“Orange Is the New Black” star Adrienne C. Moore on a lack of diversity in the arts: "It's not an accurate reflection of what is going on in the world"

"Black Cindy" sat down with Salon to discuss the wage gap, working family burdens, and the power of women's stories

By Erin Keane

Chief Content Officer

Published March 14, 2015 9:00PM (EDT)

Adrienne C. Moore      (AP/Colin Young-wolff)
Adrienne C. Moore (AP/Colin Young-wolff)

Adrienne C. Moore is best known as Black Cindy on “Orange Is the New Black,” the groundbreaking Netflix series set in a women’s prison in upstate New York. Though the show is based on Piper Kerman’s memoir of the same name and began as an exploration of the process Piper (played by Taylor Schilling) undergoes to acclimate from her privileged New York life to prison, the series quickly garnered nearly universal acclaim for its moving and funny portraits of a diverse cast of female characters of all ages, races and walks of life. Collectively, the cast won the Screen Actors Guild Award for outstanding ensemble in a comedy series in January. The show returns June 12.

Between season shoots, Moore keeps busy acting in other projects. Though she makes New York her home now, Moore was born in the South and identifies as a Southerner. She, along with her twin sister and older brother, grew up in Nashville and Atlanta, where her parents still live. We caught up with Moore in Louisville, Kentucky, where she had hoped to outrun New York’s brutal winter, only to find herself dodging a foot of early March snow. Moore is in Louisville acting in “Selma” star Colman Domingo’s new play “Dot,” which is making its world premiere in the Humana Festival of New American Plays at Actors Theatre of Louisville, one of the preeminent new play showcases in the country.

“Dot” is a dark comedy set in West Philadelphia. Moore plays one of the adult children of a woman in the early stages of dementia. Caregiving is one of the main concerns of the Make It Work campaign, a push to help create a more sustainable foundation for American working families. Moore has been working with Make It Work, starring in a short film that examines the daily stresses of working parents trying to keep up with work, bills, a home life and their children’s education.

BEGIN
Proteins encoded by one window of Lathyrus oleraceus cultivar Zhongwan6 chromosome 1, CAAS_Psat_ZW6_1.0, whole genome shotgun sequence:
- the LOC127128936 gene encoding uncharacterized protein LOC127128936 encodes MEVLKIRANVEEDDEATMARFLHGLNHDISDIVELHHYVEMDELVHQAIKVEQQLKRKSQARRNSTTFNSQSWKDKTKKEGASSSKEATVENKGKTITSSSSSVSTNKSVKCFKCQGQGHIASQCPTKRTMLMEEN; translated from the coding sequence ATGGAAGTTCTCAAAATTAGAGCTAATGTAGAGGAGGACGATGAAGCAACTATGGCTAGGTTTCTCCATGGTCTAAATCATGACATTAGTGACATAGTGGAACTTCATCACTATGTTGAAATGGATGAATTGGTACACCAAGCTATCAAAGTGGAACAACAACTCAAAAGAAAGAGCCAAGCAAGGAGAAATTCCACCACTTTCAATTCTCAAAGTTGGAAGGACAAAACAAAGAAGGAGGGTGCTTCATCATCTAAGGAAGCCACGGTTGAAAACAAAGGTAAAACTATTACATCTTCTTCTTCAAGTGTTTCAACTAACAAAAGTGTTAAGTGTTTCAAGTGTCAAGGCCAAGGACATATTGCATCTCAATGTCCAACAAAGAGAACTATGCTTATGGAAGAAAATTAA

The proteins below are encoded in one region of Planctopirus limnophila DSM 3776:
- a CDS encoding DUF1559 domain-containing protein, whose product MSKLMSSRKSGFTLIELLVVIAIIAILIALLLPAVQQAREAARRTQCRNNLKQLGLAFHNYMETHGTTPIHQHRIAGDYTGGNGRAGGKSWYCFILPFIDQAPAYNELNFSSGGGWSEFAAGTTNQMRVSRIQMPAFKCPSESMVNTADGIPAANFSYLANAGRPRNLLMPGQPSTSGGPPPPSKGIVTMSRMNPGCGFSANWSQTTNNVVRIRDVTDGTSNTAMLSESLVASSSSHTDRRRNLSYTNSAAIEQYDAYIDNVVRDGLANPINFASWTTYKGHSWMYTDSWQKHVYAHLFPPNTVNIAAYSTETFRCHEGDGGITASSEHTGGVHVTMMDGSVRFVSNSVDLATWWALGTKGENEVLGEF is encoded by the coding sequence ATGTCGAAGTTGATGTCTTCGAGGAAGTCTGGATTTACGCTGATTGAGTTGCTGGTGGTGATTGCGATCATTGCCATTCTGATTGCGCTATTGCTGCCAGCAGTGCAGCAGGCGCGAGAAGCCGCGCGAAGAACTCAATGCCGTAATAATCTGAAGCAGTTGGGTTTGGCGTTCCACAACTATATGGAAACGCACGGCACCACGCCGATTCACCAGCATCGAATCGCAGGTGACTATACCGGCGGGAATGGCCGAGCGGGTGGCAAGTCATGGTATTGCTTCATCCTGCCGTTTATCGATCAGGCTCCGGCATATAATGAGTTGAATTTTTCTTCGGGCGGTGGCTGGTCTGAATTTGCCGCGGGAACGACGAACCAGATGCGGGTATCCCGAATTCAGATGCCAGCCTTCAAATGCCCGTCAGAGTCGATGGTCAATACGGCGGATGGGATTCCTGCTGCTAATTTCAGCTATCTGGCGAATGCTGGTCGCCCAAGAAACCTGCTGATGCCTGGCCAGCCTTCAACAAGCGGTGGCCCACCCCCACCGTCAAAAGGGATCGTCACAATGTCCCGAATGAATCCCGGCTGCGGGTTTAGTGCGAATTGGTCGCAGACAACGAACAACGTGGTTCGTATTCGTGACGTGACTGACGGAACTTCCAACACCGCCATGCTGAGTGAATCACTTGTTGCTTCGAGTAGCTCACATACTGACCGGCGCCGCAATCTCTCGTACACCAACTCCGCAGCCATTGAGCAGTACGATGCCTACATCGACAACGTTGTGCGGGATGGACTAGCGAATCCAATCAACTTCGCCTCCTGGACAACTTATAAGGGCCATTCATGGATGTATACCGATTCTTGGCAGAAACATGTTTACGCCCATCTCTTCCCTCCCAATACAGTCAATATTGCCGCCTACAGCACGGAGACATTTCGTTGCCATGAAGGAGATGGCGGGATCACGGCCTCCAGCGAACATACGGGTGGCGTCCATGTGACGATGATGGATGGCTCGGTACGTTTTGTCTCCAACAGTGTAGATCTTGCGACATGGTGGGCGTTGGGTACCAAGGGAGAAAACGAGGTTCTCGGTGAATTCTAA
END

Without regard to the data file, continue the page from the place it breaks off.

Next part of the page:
We sat down with Young at the theater earlier this week to discuss the problems working families face, diversity in TV and the American theater, wage gaps for women and minorities, and what’s in store for Black Cindy and the women of Litchfield in the coming season, which she assures us will not disappoint.

I find the fan and critical response to "Orange Is the New Black" so encouraging and heartening. It still feels revolutionary that there’s this prestige TV show that is solely about women’s stories. Any of the male characters that are on the show are only there to let us get to know and deepen our relationships with all of these women — such a diverse cast, with characters from so many different backgrounds. What has that been like, working on a show like that, versus work that you’ve done before?

It’s been amazing. I’ve been lucky thus far in my career to work with individuals and work on shows that are ground breaking or have strong women as their lead. I’m thinking primarily of “30 Rock” and working with Tina Fey. She’s a powerhouse and someone I admire because she also, like Jenji [Kohan], has this very interesting take on life and on America and its politics and its economy. She’s woven that into this wonderful sitcom of “30 Rock” that it was and even still continues to be. Even with “Orange,” Jenji loves talking about how you take these parts of life that would probably, for the average person, be depressive, you cast them aside. She’s made these wonderful and important, thought-provoking stories about them based on Piper Kerman’s book of the same title. I’ve been really lucky, I’ve been able to surround myself with some really powerful women who tell some really powerful and thought-provoking stories.

Even with this show that I’m working on, “Dot,” written by a man, but a very powerful one as well, dealing with a family and a group of strong women. Dot, our mother, is experiencing dementia and we are siblings, two of the female leads in this show are two forces of nature that are just clashing with each other. One has this perspective of, “Oh you know, yeah she’s going through it, let’s just ride or die with her.” And the other one is like, “No, we have to do this. We have to get her into senior assisted living, we have to do all this stuff.” So they really clash in this show.

I love telling a good story, I love telling a story that not only entertains us and makes us laugh, makes us cry, whatever your emotional connection is to it, but it also, when you walk away from it, you have this experience that makes you think and it makes you look into something that you would normally just pass by and not have a second thought about.